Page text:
Whether you’re a new yoga teacher or not, we all go through these slow times. So what gives? How do you retain yoga students and keep them coming back?
Be you. Rock who you are. Teach what you practice.
Your students will know when what you’re serving comes straight from the heart. If you’re a naturally goofy person don’t be afraid to crack a few jokes and keep it lighthearted. Are you really into philosophy? Share that with your students. Don’t worry if not everyone in the room gets you. Your tribe will find you and they will appreciate you.
People like to know what to expect. That’s why we read reviews before going to restaurants and hotels. So, if one week your class is a slow vinyasa flow, but the next it’s fast paced that could be confusing.
Decide in advance what you want your class to feel like. Have a beginning of class ritual and a Savasana ritual. Consider this a part of your personal “brand” as a yoga teacher. Maybe you burn some sage every time so when students walk in, they can expect to hear light instrumental music and smell sage as they put down their mats.
When you keep your Savasana ritual the same each class, students are able to relax right into it—almost like a Pavlovian response. They hear a certain song start to play and they know it’s time to chill. Creating a certain atmosphere in the room especially for the beginning and ending of class can be really grounding not only for your students, but also for you. Keeping that consistency is key to creating a brand.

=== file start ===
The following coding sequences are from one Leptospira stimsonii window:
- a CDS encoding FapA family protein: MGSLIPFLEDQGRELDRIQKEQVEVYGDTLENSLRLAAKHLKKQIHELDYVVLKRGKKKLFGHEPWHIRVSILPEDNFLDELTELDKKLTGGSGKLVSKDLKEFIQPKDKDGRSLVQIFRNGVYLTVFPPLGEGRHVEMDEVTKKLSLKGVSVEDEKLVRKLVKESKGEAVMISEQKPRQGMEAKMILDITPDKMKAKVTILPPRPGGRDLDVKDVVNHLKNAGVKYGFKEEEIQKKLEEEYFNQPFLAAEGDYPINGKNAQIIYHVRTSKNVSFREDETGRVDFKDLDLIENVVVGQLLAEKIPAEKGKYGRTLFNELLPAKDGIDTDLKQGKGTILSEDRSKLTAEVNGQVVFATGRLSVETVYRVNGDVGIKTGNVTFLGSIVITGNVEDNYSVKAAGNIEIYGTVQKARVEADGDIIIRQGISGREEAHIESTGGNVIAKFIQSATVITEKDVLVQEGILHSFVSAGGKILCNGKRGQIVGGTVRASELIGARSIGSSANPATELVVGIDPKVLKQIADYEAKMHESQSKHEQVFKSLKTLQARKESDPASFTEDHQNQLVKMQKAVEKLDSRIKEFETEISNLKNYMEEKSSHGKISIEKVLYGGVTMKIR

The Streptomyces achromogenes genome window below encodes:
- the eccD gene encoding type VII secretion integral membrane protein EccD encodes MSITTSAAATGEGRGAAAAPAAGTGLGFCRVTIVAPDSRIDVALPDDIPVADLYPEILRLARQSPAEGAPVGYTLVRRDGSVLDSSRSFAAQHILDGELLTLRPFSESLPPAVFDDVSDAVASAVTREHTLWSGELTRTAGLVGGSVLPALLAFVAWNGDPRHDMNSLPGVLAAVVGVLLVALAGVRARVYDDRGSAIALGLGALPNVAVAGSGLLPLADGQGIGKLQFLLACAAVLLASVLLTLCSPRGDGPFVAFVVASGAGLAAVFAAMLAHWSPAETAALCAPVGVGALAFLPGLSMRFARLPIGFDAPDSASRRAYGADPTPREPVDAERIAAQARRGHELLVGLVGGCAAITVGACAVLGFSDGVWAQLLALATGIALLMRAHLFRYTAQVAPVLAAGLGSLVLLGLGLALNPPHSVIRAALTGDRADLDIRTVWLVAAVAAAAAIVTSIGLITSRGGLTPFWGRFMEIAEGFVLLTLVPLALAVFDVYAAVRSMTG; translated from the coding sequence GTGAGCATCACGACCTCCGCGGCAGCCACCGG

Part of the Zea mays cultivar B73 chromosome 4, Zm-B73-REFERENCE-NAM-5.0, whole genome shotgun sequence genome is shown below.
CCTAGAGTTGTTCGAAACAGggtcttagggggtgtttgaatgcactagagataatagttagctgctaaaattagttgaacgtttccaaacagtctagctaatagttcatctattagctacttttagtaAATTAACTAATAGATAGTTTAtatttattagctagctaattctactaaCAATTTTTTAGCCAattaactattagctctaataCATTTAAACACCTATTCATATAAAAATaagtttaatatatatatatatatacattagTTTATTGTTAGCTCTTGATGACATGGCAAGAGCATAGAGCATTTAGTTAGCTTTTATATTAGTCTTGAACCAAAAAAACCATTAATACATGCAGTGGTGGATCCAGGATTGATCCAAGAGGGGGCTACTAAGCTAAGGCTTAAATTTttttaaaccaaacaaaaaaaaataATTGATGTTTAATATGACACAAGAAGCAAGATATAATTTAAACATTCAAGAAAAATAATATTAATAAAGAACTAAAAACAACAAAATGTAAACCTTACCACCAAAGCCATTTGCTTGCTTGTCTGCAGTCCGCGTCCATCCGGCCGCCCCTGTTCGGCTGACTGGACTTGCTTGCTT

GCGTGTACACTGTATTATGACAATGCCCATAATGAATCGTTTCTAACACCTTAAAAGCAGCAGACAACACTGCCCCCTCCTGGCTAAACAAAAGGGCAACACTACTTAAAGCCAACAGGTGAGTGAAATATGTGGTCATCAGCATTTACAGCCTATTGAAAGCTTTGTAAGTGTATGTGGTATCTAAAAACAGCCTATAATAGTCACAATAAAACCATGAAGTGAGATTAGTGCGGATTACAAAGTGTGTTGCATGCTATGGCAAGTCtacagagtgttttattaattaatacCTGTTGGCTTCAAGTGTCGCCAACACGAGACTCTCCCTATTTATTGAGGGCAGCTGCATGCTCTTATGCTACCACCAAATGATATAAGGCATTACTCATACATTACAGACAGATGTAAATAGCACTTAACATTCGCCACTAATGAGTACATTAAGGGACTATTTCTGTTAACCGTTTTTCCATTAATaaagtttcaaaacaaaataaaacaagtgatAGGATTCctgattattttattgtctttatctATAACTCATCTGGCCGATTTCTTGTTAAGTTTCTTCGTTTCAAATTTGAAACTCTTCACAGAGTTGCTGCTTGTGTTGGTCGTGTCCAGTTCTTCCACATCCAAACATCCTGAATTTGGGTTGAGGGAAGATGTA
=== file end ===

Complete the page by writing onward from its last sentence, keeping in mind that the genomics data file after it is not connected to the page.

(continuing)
Another aspect to staying consistent, is actually being there. One of the draw backs to becoming a yoga teacher for many is the freedom to travel. But when you do leave frequently, your students stop coming to class.
Every time you leave town, when you come back you have to rebuild your class. If you are planning to travel, let your students know the week before. Let them know who is subbing for you and why they should come take their class. Tell them about your sub’s style. And most importantly, tell them when you’ll be back.
Ask your students names (and remember them). Use their name when you can, it makes them feel special and shows you care. Ask them about their goals, why they came to yoga, ask them about any injuries they might have. This personalizes the experience.
Knowing more about your students allows you to better assist them. When you meet a new student, talk to them after class to see how they feel. Talking to your students will teach you a lot about what’s working and what isn’t. Ask them what kinds of poses they’re interested in learning and take the time to sequence them into your classes.
Connect with you students on social media. Post about your classes. Sometimes all they need is a little reminder that your class is coming up to motivate them to come to class. The hardest part is getting there. Some of your students will not need a reminder to come to class—it’s a habit for them. But for others, that little extra reminder is necessary for them to stay on track.
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If you don’t use social media, that’s totally okay too. Send your students a monthly newsletter with updates on what upcoming workshops you have coming up, retreats, community events, and your class schedule. Add value to your newsletter by linking your most recent blog post, healthy recipes, a great playlist, or anything authentic to you! Your students look up to you. They want to connect with you as their teacher.
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